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New HES Sustainability, Global Development Degrees Director Hopes to Strengthen Programs

Harvard Extension School is located at 51 Brattle St. HES appointed Michael Mortimer to oversee master's programs inSustainability and Global Development Practice.
Harvard Extension School is located at 51 Brattle St. HES appointed Michael Mortimer to oversee master's programs inSustainability and Global Development Practice. By Aiyana G. White
By Kirsten O. Agbenyega and Lenny R. Pische, Crimson Staff Writers

The Harvard Extension School appointed Michael J. Mortimer to lead the school’s Sustainability and Global Development Practice master’s degree programs earlier this year, as he seeks to fill gaps and refine the program curriculum.

Mortimer, who took office in January, previously served as the associate dean of the College of Natural Resources and Environment at Virginia Tech.

Though the HES Sustainability and Global Development Practice master’s degree programs are distinct from each other, they recognize that “more organizations around the globe — corporate, nonprofit, governmental, and consulting — are committing to climate action,” which may require global development practices, according to the degree websites.

In a Wednesday interview with The Crimson, Mortimer said he hopes to solidify and grow the HES sustainability program during his tenure.

“My vision for strengthening the program has really been sort of looking at what the program's already good at and strengthening that, looking at the program for what I would consider some small gaps,” he said.

Mortimer likened his view of the current situation to “missing a piece of glass on a window pane and trying to replace that piece of glass” in order to “strengthen the program, overall.”

Mortimer said he hopes to “make sure that some of the cutting edge topics that are out there in the sustainability field are being represented in our curriculum.”

He also highlighted the unique position of Extension School students within the broader University, pointing to the utility of their greater experience in the professional sphere.

“The student body at the Extension School is primarily working professionals or practitioners,” Mortimer said. “These are students who are working for organizations that are tackling environmental sustainability or global development issues all over the world.”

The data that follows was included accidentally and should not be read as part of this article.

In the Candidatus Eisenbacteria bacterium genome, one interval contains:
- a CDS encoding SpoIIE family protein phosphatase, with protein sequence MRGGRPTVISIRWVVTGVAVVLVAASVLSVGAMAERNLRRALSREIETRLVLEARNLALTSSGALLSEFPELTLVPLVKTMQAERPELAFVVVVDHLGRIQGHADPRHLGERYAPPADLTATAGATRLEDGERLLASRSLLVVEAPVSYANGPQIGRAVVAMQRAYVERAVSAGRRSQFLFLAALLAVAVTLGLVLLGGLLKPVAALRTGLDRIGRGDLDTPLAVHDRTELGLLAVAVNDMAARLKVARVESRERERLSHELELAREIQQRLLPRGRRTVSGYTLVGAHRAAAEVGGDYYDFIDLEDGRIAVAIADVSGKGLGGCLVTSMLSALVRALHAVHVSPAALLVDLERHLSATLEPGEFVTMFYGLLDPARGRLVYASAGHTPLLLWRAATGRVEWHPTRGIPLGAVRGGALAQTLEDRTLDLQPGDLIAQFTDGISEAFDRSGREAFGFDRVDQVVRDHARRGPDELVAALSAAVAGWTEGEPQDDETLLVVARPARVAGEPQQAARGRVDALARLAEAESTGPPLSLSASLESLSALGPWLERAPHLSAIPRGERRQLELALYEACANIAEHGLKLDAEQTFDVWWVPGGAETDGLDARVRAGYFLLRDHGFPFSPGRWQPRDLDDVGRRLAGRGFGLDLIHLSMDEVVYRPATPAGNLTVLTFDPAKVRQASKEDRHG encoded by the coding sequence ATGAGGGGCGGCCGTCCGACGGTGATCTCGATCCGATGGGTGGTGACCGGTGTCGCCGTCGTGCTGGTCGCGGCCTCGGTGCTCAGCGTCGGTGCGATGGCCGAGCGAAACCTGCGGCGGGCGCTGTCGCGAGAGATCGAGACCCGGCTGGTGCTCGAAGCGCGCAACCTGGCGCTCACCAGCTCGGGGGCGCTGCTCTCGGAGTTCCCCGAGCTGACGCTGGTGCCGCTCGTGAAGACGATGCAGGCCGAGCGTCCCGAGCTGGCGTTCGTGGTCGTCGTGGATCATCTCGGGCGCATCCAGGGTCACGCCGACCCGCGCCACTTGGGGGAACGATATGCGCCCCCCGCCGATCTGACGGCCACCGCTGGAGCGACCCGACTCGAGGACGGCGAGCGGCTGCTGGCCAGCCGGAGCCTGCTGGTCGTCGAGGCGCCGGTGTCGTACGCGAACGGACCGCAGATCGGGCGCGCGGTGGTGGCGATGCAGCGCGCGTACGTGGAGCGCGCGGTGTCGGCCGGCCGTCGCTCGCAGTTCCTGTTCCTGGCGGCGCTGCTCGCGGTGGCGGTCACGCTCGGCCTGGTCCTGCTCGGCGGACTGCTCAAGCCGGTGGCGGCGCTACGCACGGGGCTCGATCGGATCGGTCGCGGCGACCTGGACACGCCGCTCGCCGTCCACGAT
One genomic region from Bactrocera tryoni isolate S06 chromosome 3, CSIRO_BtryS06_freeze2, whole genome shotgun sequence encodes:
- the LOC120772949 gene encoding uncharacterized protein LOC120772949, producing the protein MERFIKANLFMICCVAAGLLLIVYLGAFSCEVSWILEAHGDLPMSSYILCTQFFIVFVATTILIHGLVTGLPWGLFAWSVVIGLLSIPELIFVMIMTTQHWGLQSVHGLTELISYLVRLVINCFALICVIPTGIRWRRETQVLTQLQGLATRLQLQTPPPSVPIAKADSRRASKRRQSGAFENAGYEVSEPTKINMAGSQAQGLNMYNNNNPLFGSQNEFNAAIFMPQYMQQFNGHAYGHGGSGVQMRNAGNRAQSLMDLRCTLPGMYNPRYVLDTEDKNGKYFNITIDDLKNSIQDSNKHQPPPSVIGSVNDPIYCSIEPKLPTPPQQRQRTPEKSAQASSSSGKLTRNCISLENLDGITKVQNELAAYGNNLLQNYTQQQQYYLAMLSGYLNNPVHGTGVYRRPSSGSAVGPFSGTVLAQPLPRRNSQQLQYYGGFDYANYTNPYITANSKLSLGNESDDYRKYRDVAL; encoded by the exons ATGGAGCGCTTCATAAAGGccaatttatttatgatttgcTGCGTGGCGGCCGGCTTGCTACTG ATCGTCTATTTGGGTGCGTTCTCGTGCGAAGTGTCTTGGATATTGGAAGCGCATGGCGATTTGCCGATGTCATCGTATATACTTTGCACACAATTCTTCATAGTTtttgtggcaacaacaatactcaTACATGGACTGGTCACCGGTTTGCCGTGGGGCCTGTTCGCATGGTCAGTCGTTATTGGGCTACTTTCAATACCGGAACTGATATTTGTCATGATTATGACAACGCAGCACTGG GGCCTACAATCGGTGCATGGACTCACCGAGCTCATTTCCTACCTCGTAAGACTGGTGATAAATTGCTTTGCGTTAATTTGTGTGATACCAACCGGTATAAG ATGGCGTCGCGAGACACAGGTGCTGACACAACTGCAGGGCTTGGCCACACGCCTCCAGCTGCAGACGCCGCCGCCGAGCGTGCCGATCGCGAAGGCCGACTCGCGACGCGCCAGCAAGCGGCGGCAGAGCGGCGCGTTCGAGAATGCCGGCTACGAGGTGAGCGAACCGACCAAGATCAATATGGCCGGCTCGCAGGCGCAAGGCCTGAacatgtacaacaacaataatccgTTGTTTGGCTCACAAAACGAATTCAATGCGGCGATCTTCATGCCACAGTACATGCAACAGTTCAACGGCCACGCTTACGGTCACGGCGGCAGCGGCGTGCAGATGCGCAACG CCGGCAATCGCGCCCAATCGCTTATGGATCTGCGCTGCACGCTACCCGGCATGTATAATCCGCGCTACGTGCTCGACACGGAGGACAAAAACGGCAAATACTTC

“Those students are some of our most effective on-the-ground folks to be able to make change in the spaces that they’re working in,” he added.

The Extension School has also recently opened — in collaboration with the Harvard Extension Student Association — the Harvard Extension School Global Development Practice Student Society, which “serves as a supportive and interactive space for the global Harvard community to promote awareness and understanding of Global Development work,” per their website.

According to the society’s website, they focus on the implementation of the United Nations Sustainable Development goals, fostering online and in-person student engagement to “inspire an intersectional and participatory framework towards international development.”

HESA President Emina Dedić underlined the importance of these programs and projects in an emailed statement to The Crimson.

“I firmly believe these programs are extremely important,” Dedić wrote.

“Sustainability is centered around the idea that we can provide for the needs we have now without sacrificing the ability for individuals in the future to meet theirs,” she added.

—Staff writer Kirsten O. Agbenyega can be reached at kirsten.agbenyega@thecrimson.com. Follow her on Threads @kirstena006.

—Staff writer Lenny R. Pische can be reached at lenny.pische@thecrimson.com. Follow him on X @lenny_787 or on Threads @lenny.787.

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